New York Yankees: Baseball’s greatest rivalry is back and just getting started

New York Yankees.(Photo by Maddie Meyer/Getty Images)
New York Yankees.(Photo by Maddie Meyer/Getty Images) /

The New York Yankees beat the Boston Red Sox 10-7 on Wednesday night in a game that included a benches-clearing brawl and three ejections. Baseball’s best rivalry is back and we’re in for an exciting season!

When the New York Yankees face the Boston Red Sox, the MLB takes notice. Baseball’s biggest rivalry is always entertaining and almost always a close game, no matter how well each team is doing.

Over the last few years, however, the rivalry was somewhat tame. Gone were the days of Carlton Fisk and Lou Piniella wrestling after a slide into home plate or Alex Rodriguez and Jason Varitek exchanging punches and profanities or Pedro Martinez throwing Don Zimmer to the ground. Sure, the two teams didn’t like each other, but recently, there were more intense battles between fans on Twitter than between each team’s 25-man roster. Until Wednesday night…

In the top of the third inning, Tyler Wade laid a push bunt down the third base line. Hit a bit too hard, Rafael Devers went for the force out at second base. Brock Holt was there to receive the throw as well as a few of Tyler Austin’s spikes in his right leg. Austin delivered a hard, yet clean, slide into second base with his spikes up and caught Holt’s lower leg. Holt took exception to the slide and made sure Austin knew of his displeasure.

After words were exchanged, both benches cleared. No punches were thrown. Each side just wanted to make sure the other was aware of their presence. Tensions seemed to subside after that. Austin got another at-bat in the top of the fifth and Heath Hembree struck him out. No issues.

Then, Austin stepped back into the box in the top of the seventh with Joe Kelly on the mound. Kelly threw a pitch on the outer half of the plate to start the at-bat then came inside with a fastball that just missed Austin. Kelly then threw another pitch outside before coming back in and drilling Austin in the back.

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Austin didn’t like that. He slammed his bat on the ground with an audible crack and made his way toward the mound. In a matter of seconds, Austin had thrown off his helmet and was charging Kelly. Both benches cleared and we had a full-on brawl. Austin, Kelly, and Yankees third base coach Phil Nevin were all ejected and the hate was palpable.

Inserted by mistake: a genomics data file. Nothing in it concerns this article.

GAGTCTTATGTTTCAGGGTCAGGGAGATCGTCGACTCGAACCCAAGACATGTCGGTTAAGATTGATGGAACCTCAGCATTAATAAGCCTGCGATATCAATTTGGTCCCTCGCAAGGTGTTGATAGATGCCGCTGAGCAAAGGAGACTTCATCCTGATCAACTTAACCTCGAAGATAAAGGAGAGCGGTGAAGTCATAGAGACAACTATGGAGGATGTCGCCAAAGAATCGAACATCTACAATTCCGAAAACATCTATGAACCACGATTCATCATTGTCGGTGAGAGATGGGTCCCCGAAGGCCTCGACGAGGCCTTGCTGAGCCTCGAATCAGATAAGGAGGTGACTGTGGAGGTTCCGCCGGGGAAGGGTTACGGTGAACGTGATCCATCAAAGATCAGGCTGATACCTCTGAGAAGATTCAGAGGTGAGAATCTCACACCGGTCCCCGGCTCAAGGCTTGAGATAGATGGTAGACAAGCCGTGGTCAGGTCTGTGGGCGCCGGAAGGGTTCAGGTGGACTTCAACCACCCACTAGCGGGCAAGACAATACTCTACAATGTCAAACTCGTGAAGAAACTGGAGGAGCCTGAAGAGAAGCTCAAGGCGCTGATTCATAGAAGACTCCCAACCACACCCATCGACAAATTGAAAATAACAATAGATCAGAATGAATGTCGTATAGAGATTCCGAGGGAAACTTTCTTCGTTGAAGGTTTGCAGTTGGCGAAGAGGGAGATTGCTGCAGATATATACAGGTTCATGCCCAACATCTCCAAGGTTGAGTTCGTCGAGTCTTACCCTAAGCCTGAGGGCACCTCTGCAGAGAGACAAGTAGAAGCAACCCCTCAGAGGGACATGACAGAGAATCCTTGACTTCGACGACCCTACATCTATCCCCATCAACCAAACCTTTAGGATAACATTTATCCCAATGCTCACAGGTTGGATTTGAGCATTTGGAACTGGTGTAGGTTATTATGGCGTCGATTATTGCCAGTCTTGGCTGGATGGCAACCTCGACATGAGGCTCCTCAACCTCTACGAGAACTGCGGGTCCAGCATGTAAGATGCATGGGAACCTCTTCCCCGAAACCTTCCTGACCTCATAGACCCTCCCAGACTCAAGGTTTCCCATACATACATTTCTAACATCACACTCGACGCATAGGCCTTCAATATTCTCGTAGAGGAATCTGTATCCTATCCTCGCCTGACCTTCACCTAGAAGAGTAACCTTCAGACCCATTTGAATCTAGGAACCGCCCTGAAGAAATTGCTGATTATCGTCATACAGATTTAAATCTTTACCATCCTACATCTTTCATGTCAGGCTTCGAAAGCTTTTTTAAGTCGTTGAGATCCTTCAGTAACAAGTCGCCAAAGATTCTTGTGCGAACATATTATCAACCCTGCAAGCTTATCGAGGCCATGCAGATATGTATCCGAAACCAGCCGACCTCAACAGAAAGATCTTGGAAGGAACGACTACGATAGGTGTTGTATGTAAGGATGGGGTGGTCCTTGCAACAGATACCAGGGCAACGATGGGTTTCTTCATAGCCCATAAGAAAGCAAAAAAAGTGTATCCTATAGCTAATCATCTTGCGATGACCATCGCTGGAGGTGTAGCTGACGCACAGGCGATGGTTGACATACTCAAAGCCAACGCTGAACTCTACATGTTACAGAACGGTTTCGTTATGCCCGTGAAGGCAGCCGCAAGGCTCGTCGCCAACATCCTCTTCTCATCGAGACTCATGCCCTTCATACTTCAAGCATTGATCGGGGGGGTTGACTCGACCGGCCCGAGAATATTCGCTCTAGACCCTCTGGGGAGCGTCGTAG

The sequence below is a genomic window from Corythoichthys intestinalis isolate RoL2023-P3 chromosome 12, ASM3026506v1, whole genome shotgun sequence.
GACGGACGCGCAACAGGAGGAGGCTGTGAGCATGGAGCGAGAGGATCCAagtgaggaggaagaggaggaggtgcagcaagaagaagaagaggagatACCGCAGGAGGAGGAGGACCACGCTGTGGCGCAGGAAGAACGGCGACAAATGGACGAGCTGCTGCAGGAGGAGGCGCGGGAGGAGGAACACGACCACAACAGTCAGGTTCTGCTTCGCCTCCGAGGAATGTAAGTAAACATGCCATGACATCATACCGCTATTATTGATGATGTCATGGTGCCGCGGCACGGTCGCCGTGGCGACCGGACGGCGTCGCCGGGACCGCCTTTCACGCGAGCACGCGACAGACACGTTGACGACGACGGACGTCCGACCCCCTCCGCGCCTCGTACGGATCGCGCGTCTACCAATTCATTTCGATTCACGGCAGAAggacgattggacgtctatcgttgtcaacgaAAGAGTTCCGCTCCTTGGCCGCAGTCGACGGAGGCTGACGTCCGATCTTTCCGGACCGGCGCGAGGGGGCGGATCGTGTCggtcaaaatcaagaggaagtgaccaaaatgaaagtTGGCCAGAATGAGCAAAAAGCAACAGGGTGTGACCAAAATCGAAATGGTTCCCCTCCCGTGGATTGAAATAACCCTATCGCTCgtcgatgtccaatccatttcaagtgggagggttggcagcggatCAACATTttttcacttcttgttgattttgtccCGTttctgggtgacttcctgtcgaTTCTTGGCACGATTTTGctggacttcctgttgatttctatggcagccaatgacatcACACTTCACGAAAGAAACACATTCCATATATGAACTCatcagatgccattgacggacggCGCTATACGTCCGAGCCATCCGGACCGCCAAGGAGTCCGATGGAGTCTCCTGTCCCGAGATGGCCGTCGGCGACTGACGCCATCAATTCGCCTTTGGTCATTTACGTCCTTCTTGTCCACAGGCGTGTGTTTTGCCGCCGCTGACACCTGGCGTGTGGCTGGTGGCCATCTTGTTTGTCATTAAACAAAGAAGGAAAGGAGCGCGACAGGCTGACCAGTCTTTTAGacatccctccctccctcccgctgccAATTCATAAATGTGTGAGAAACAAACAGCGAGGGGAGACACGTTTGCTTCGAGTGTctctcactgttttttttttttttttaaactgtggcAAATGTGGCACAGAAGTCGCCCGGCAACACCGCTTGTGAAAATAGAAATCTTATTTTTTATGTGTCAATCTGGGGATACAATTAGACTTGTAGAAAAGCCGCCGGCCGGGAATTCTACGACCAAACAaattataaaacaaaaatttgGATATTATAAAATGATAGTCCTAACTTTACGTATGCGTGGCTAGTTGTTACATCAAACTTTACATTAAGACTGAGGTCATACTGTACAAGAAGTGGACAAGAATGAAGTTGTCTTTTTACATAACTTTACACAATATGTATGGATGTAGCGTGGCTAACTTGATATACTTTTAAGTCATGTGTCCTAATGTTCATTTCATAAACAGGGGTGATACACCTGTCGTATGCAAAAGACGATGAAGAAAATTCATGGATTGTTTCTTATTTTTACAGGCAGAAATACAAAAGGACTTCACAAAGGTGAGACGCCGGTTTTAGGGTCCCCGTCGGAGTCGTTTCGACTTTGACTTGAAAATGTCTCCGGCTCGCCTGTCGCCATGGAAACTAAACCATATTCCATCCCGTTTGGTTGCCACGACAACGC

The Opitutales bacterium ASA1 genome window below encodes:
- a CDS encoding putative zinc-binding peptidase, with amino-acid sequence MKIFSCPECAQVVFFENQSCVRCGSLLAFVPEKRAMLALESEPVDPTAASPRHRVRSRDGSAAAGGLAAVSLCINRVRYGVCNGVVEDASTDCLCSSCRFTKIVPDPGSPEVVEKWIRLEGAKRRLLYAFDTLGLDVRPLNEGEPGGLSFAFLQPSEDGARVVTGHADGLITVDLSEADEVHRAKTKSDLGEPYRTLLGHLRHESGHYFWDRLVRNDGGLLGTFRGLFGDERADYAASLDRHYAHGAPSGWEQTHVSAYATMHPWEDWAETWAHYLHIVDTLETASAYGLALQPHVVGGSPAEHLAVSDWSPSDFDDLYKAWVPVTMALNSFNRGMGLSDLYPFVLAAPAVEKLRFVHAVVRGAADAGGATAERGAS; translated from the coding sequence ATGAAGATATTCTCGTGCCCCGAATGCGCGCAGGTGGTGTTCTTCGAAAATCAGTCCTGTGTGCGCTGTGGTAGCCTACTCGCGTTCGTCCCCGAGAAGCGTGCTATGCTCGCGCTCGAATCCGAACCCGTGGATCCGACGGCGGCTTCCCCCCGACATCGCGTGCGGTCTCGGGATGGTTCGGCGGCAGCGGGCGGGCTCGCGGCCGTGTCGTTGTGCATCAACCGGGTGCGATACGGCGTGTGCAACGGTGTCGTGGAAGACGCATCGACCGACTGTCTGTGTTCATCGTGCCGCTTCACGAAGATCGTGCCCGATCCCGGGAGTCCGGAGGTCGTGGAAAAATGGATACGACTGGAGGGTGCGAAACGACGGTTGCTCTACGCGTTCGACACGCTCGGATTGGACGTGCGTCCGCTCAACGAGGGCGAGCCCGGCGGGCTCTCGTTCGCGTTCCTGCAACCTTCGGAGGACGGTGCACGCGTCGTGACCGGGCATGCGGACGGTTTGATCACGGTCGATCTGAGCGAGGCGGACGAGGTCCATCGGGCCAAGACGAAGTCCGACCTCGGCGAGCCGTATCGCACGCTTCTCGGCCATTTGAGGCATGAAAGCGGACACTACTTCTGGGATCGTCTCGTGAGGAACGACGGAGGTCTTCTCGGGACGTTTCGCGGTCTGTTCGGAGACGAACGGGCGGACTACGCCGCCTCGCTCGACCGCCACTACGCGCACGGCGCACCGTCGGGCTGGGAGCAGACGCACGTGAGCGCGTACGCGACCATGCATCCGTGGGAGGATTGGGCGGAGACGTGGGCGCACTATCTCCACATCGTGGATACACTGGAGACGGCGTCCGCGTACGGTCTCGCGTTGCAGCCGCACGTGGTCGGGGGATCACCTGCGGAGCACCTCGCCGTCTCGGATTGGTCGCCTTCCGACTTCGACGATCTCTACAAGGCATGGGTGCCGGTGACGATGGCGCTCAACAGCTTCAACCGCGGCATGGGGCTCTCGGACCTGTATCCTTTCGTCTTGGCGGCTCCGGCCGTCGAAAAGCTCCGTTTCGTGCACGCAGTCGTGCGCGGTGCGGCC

For those that think brawls are bad for the game, I respectfully and completely disagree with you. In a game that can, at times, go hours with the most exciting thing being a long fly out, this kind of action gets me jacked up. I’ve been a New York Yankees fan my entire life. I hate the Boston Red Sox. Always have, always will. Austin could have done a cartwheel into second base and cleated Holt in the chest and I would have defended him. For Kelly to drill him after a clean hard slide is ridiculous. But it injects fire into this rivalry, and for that, I’m all for it.

Having a homegrown team should also help fuel this rivalry. As soon as a prospect enters the Yankees system, they should be told that they hate the Red Sox and everything the organization stands for. Hopefully, that’s what Aaron Judge, Gary Sanchez, Luis Severino, and Dellin Betances were taught. Clearly, Austin was listening at orientation. And you just know that if a Boston pitcher went anywhere close to up and in on Clint Frazier, he’d be headed for the mound.

Aaron Boone knows this rivalry. He’s part of one of the biggest moments in its history. Red Sox manager Alex Cora experienced this rivalry as well when he played for Boston from 2005-2008. They’re now both calling the shots and this could be just the beginning for baseball’s greatest rivalry this season.

In the New York Yankees’ minds, Austin was hit for no good reason. There was nothing wrong with his slide into second base and it did not deserve retaliation. The Red Sox may think they’ve evened the score but the Bronx Bombers feel they have payback to hand out. This could come in the series finale on Thursday or in any of the other 16 contests that remain on the schedule.

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One thing’s for sure; this is not over. We could be on our way back to the early 2000s where the intention of every inside pitch was questioned.

Baseball’s greatest rivalry is back and just getting started. I’m excited for what’s to come and, as always, I hate the Boston Red Sox!

Go Yankees!